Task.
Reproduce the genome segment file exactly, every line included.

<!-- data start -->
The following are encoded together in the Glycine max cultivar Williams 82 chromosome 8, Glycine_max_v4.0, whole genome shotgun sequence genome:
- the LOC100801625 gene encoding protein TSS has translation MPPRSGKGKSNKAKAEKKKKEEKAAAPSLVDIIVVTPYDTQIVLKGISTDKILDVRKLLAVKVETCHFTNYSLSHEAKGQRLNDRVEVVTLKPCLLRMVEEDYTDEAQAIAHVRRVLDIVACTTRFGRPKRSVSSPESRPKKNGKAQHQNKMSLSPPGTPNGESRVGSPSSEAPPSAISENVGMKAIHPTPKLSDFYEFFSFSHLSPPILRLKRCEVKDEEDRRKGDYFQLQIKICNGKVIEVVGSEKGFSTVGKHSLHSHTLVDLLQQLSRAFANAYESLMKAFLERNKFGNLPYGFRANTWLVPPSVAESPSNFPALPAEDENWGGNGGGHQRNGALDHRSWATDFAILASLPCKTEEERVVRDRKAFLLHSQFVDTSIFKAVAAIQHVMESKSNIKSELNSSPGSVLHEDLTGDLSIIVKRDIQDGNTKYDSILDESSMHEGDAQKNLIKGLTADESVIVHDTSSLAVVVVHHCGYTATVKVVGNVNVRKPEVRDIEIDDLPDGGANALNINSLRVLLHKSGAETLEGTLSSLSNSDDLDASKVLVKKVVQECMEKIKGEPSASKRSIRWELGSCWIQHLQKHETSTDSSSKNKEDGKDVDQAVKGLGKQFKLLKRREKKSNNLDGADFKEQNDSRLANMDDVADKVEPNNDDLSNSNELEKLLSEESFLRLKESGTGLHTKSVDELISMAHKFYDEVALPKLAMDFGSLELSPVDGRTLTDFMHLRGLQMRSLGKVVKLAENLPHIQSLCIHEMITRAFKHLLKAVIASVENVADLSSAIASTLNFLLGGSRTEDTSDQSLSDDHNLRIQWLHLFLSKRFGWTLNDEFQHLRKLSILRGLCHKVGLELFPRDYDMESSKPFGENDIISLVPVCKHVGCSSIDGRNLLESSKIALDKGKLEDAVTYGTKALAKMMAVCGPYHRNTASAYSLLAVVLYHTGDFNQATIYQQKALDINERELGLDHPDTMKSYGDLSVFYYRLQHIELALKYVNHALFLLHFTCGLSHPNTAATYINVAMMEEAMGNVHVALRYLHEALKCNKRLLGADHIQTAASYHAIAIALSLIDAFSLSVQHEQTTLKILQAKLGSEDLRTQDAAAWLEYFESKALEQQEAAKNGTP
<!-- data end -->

The following are encoded together in the Glycine max cultivar Williams 82 chromosome 8, Glycine_max_v4.0, whole genome shotgun sequence genome:
- the LOC100801625 gene encoding protein TSS has translation MPPRSGKGKSNKAKAEKKKKEEKAAAPSLVDIIVVTPYDTQIVLKGISTDKILDVRKLLAVKVETCHFTNYSLSHEAKGQRLNDRVEVVTLKPCLLRMVEEDYTDEAQAIAHVRRVLDIVACTTRFGRPKRSVSSPESRPKKNGKAQHQNKMSLSPPGTPNGESRVGSPSSEAPPSAISENVGMKAIHPTPKLSDFYEFFSFSHLSPPILRLKRCEVKDEEDRRKGDYFQLQIKICNGKVIEVVGSEKGFSTVGKHSLHSHTLVDLLQQLSRAFANAYESLMKAFLERNKFGNLPYGFRANTWLVPPSVAESPSNFPALPAEDENWGGNGGGHQRNGALDHRSWATDFAILASLPCKTEEERVVRDRKAFLLHSQFVDTSIFKAVAAIQHVMESKSNIKSELNSSPGSVLHEDLTGDLSIIVKRDIQDGNTKYDSILDESSMHEGDAQKNLIKGLTADESVIVHDTSSLAVVVVHHCGYTATVKVVGNVNVRKPEVRDIEIDDLPDGGANALNINSLRVLLHKSGAETLEGTLSSLSNSDDLDASKVLVKKVVQECMEKIKGEPSASKRSIRWELGSCWIQHLQKHETSTDSSSKNKEDGKDVDQAVKGLGKQFKLLKRREKKSNNLDGADFKEQNDSRLANMDDVADKVEPNNDDLSNSNELEKLLSEESFLRLKESGTGLHTKSVDELISMAHKFYDEVALPKLAMDFGSLELSPVDGRTLTDFMHLRGLQMRSLGKVVKLAENLPHIQSLCIHEMITRAFKHLLKAVIASVENVADLSSAIASTLNFLLGGSRTEDTSDQSLSDDHNLRIQWLHLFLSKRFGWTLNDEFQHLRKLSILRGLCHKVGLELFPRDYDMESSKPFGENDIISLVPVCKHVGCSSIDGRNLLESSKIALDKGKLEDAVTYGTKALAKMMAVCGPYHRNTASAYSLLAVVLYHTGDFNQATIYQQKALDINERELGLDHPDTMKSYGDLSVFYYRLQHIELALKYVNHALFLLHFTCGLSHPNTAATYINVAMMEEAMGNVHVALRYLHEALKCNKRLLGADHIQTAASYHAIAIALSLIDAFSLSVQHEQTTLKILQAKLGSEDLRTQDAAAWLEYFESKALEQQEAAKNGTP